On the flip side, as I wondered earlier this month, will we see those authorities expand their powers? At least one financial site thinks that a worsening outbreak/pandemic can trigger government financial support to troubles industries, starting in China. The IMF has made lending noises. Will American states and/or Trump use fears of coronavirus to arrogate power, even declaring states of emergency? How will political fights play out within nations (cf this example from China)?

News media seem to have decided to inflate the fear bubble. now leads with coronavirus. Here’s from Fox News’ main page:

I am still keeping my eyes open for other short-term possibilities, like new business operations, alternative medical offerings, racism (against China, but watch Iran), technologies, citizen journalism (and its suppression), transnational spats, religious responses, misinformation and reactions, and changing mask practices.

Medium to longer term, I’m considering: changes in f2f meeting practices, accelerated migration online, more vegetarian/vegan diets, some political crashes, an economic recession, and new religious movements.

II: Coronavirus in academia

Italy closed several universities as the disease spread in that nation.

Chinese academia has been hit hardest of all. As John Richard Schrock points out, exams, scholarly conferences, meetings, face-to-face classes, in-person research, in-person publication processes, degree completion, thesis and dissertation defenses have all degraded and slowed down. The hugely important gaokao may be pushed back. The title of Schrock’s piece: “Science has been placed on hold.”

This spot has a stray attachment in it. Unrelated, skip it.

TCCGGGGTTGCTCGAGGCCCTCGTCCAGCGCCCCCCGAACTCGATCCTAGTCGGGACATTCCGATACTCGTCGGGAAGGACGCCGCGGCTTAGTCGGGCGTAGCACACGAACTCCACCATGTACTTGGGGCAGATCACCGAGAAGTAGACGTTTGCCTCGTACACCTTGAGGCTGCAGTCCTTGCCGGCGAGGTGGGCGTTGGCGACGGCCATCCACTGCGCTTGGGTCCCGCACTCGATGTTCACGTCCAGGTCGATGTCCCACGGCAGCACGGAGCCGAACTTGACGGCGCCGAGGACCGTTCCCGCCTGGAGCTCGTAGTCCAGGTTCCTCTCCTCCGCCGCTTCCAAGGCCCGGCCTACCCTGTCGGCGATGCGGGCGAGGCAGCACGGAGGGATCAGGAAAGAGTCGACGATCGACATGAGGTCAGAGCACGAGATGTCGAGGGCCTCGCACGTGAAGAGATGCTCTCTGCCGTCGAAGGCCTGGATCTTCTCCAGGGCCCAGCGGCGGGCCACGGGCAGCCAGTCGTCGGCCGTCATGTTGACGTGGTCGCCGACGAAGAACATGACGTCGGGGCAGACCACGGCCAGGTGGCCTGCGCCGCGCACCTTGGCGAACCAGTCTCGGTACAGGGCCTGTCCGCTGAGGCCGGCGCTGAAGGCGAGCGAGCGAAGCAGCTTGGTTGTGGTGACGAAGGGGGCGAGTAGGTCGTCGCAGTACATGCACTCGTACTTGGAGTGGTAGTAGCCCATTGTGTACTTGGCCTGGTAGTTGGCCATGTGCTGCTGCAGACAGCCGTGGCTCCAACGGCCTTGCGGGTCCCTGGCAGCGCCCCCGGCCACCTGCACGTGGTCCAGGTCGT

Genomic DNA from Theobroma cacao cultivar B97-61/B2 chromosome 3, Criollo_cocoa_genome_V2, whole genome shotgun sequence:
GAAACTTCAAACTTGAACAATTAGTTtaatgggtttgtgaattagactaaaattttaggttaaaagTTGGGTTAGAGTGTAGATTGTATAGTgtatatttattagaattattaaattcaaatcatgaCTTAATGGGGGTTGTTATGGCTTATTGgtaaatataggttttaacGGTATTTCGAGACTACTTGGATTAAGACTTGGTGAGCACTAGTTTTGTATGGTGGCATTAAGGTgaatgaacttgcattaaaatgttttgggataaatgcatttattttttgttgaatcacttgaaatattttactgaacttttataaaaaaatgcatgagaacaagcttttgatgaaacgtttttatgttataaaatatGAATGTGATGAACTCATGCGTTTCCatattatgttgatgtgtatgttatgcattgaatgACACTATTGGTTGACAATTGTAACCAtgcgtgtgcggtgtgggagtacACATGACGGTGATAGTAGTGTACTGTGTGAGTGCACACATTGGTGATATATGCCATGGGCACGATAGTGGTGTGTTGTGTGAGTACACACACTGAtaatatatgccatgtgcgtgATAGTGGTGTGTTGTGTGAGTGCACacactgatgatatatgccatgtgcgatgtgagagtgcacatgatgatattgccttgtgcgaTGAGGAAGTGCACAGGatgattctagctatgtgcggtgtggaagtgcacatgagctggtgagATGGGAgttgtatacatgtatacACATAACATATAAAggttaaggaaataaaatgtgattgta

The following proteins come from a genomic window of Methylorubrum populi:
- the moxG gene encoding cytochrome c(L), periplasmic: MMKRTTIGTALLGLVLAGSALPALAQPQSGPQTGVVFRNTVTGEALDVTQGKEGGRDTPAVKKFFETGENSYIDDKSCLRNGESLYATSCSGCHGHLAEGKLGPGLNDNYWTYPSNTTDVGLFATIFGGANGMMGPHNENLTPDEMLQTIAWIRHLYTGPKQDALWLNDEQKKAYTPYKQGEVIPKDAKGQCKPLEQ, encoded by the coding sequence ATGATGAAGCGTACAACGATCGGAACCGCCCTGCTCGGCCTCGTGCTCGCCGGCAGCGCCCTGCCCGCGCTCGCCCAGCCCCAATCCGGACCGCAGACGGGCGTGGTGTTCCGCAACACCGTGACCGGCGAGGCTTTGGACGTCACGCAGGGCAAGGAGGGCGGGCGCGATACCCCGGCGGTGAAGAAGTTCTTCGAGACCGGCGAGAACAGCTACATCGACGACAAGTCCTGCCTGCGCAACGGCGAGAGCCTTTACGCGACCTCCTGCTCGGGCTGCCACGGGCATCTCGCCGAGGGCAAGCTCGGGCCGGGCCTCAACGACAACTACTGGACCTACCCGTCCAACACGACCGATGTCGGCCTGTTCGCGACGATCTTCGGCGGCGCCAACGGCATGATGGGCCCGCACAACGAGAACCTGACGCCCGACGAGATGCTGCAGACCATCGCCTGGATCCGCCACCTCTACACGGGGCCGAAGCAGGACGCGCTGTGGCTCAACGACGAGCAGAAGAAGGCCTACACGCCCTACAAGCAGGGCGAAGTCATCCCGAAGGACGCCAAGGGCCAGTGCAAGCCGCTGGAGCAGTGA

Chinese classes moved online very quickly and at scale:

By 2 February, some 22 online curriculum platforms opened 24,000 online courses for higher education institutions to choose from, including 1,291 ‘national excellence courses’ and 401 virtual simulation experimental courses, covering 12 undergraduate programmes and 18 tertiary vocational programmes.

Shanghai Jiao Tong University launched 1,449 online courses, both live and recorded, for undergraduates and 657 for postgraduates, said Ding Kuiling, the university’s executive vice president.

Ding said the university launched 165 courses on platforms including the massive open online course (MOOC) system for Chinese universities so that students from all over the country can watch them for free.

Peking University said that beginning this week it was offering 563 undergraduate classes with 290 of them livestreamed and 101 video classes provided online via the university’s website, as well as 96 discussion classes via online group chats….

Some international students are still stranded in China. The outbreak has run long enough that some North African students who took classes in China have finished being in quarantine. On a related note, at least one university system is lobbying its government to allow Chinese students to set foot on campus: